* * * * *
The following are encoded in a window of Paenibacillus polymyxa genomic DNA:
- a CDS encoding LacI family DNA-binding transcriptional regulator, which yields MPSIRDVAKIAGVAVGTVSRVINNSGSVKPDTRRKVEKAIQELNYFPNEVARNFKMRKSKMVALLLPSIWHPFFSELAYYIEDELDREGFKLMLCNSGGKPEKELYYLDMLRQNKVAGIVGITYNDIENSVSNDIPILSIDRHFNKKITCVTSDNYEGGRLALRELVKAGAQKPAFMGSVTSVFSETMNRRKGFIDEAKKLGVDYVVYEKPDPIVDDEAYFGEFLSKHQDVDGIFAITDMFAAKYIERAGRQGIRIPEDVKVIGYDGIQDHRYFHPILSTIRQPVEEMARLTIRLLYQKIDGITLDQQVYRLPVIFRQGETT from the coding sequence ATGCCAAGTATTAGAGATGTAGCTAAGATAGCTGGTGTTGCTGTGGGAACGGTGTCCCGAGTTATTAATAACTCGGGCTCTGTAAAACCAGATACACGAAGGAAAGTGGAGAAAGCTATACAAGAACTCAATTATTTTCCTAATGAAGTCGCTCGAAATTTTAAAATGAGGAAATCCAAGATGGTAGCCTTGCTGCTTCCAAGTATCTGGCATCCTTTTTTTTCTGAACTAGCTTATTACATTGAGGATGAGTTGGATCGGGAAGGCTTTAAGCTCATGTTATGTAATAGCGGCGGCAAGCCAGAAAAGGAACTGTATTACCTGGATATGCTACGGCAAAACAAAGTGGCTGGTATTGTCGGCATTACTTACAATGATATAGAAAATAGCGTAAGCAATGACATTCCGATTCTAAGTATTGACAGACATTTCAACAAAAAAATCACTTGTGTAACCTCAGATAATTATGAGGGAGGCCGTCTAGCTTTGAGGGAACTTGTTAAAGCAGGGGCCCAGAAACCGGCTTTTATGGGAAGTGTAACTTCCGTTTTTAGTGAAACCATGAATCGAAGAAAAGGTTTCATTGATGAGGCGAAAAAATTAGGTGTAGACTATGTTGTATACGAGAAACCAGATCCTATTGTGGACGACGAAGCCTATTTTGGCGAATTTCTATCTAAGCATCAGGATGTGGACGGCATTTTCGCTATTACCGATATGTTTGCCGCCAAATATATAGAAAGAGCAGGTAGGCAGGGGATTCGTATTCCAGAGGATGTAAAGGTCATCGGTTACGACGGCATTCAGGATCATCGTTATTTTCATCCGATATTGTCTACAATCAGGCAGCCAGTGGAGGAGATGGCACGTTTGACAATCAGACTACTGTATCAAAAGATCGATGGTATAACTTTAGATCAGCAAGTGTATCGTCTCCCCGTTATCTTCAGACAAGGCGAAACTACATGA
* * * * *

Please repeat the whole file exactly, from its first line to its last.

The following are encoded in a window of Paenibacillus polymyxa genomic DNA:
- a CDS encoding LacI family DNA-binding transcriptional regulator, which yields MPSIRDVAKIAGVAVGTVSRVINNSGSVKPDTRRKVEKAIQELNYFPNEVARNFKMRKSKMVALLLPSIWHPFFSELAYYIEDELDREGFKLMLCNSGGKPEKELYYLDMLRQNKVAGIVGITYNDIENSVSNDIPILSIDRHFNKKITCVTSDNYEGGRLALRELVKAGAQKPAFMGSVTSVFSETMNRRKGFIDEAKKLGVDYVVYEKPDPIVDDEAYFGEFLSKHQDVDGIFAITDMFAAKYIERAGRQGIRIPEDVKVIGYDGIQDHRYFHPILSTIRQPVEEMARLTIRLLYQKIDGITLDQQVYRLPVIFRQGETT from the coding sequence ATGCCAAGTATTAGAGATGTAGCTAAGATAGCTGGTGTTGCTGTGGGAACGGTGTCCCGAGTTATTAATAACTCGGGCTCTGTAAAACCAGATACACGAAGGAAAGTGGAGAAAGCTATACAAGAACTCAATTATTTTCCTAATGAAGTCGCTCGAAATTTTAAAATGAGGAAATCCAAGATGGTAGCCTTGCTGCTTCCAAGTATCTGGCATCCTTTTTTTTCTGAACTAGCTTATTACATTGAGGATGAGTTGGATCGGGAAGGCTTTAAGCTCATGTTATGTAATAGCGGCGGCAAGCCAGAAAAGGAACTGTATTACCTGGATATGCTACGGCAAAACAAAGTGGCTGGTATTGTCGGCATTACTTACAATGATATAGAAAATAGCGTAAGCAATGACATTCCGATTCTAAGTATTGACAGACATTTCAACAAAAAAATCACTTGTGTAACCTCAGATAATTATGAGGGAGGCCGTCTAGCTTTGAGGGAACTTGTTAAAGCAGGGGCCCAGAAACCGGCTTTTATGGGAAGTGTAACTTCCGTTTTTAGTGAAACCATGAATCGAAGAAAAGGTTTCATTGATGAGGCGAAAAAATTAGGTGTAGACTATGTTGTATACGAGAAACCAGATCCTATTGTGGACGACGAAGCCTATTTTGGCGAATTTCTATCTAAGCATCAGGATGTGGACGGCATTTTCGCTATTACCGATATGTTTGCCGCCAAATATATAGAAAGAGCAGGTAGGCAGGGGATTCGTATTCCAGAGGATGTAAAGGTCATCGGTTACGACGGCATTCAGGATCATCGTTATTTTCATCCGATATTGTCTACAATCAGGCAGCCAGTGGAGGAGATGGCACGTTTGACAATCAGACTACTGTATCAAAAGATCGATGGTATAACTTTAGATCAGCAAGTGTATCGTCTCCCCGTTATCTTCAGACAAGGCGAAACTACATGA